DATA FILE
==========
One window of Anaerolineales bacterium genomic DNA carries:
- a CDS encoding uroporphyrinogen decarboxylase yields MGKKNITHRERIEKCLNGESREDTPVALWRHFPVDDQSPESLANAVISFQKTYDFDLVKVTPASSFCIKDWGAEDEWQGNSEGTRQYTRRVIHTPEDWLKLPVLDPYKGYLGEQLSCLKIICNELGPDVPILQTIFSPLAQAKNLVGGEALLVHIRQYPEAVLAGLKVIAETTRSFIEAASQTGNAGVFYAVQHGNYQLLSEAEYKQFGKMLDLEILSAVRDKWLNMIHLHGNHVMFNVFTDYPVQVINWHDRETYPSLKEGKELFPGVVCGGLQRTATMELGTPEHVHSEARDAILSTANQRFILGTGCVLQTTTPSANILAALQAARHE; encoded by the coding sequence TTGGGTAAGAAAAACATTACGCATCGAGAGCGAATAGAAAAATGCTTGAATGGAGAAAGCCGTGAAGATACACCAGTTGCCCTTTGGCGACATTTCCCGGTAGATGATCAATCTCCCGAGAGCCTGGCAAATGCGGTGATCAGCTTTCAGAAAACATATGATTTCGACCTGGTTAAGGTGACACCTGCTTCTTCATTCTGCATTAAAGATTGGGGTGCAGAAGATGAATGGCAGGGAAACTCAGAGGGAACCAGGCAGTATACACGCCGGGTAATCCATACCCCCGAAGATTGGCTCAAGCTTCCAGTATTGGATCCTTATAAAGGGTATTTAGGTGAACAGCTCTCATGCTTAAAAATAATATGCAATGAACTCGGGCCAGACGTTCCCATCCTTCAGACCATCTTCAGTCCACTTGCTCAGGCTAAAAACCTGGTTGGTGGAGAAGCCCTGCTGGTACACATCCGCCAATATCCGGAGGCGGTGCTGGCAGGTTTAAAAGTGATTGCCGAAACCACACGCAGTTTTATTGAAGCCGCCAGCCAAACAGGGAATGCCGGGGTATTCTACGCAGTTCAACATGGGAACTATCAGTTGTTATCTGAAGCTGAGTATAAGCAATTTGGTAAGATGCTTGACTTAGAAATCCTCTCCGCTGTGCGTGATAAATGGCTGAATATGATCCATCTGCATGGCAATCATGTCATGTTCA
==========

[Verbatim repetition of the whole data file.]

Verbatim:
One window of Anaerolineales bacterium genomic DNA carries:
- a CDS encoding uroporphyrinogen decarboxylase yields MGKKNITHRERIEKCLNGESREDTPVALWRHFPVDDQSPESLANAVISFQKTYDFDLVKVTPASSFCIKDWGAEDEWQGNSEGTRQYTRRVIHTPEDWLKLPVLDPYKGYLGEQLSCLKIICNELGPDVPILQTIFSPLAQAKNLVGGEALLVHIRQYPEAVLAGLKVIAETTRSFIEAASQTGNAGVFYAVQHGNYQLLSEAEYKQFGKMLDLEILSAVRDKWLNMIHLHGNHVMFNVFTDYPVQVINWHDRETYPSLKEGKELFPGVVCGGLQRTATMELGTPEHVHSEARDAILSTANQRFILGTGCVLQTTTPSANILAALQAARHE; encoded by the coding sequence TTGGGTAAGAAAAACATTACGCATCGAGAGCGAATAGAAAAATGCTTGAATGGAGAAAGCCGTGAAGATACACCAGTTGCCCTTTGGCGACATTTCCCGGTAGATGATCAATCTCCCGAGAGCCTGGCAAATGCGGTGATCAGCTTTCAGAAAACATATGATTTCGACCTGGTTAAGGTGACACCTGCTTCTTCATTCTGCATTAAAGATTGGGGTGCAGAAGATGAATGGCAGGGAAACTCAGAGGGAACCAGGCAGTATACACGCCGGGTAATCCATACCCCCGAAGATTGGCTCAAGCTTCCAGTATTGGATCCTTATAAAGGGTATTTAGGTGAACAGCTCTCATGCTTAAAAATAATATGCAATGAACTCGGGCCAGACGTTCCCATCCTTCAGACCATCTTCAGTCCACTTGCTCAGGCTAAAAACCTGGTTGGTGGAGAAGCCCTGCTGGTACACATCCGCCAATATCCGGAGGCGGTGCTGGCAGGTTTAAAAGTGATTGCCGAAACCACACGCAGTTTTATTGAAGCCGCCAGCCAAACAGGGAATGCCGGGGTATTCTACGCAGTTCAACATGGGAACTATCAGTTGTTATCTGAAGCTGAGTATAAGCAATTTGGTAAGATGCTTGACTTAGAAATCCTCTCCGCTGTGCGTGATAAATGGCTGAATATGATCCATCTGCATGGCAATCATGTCATGTTCA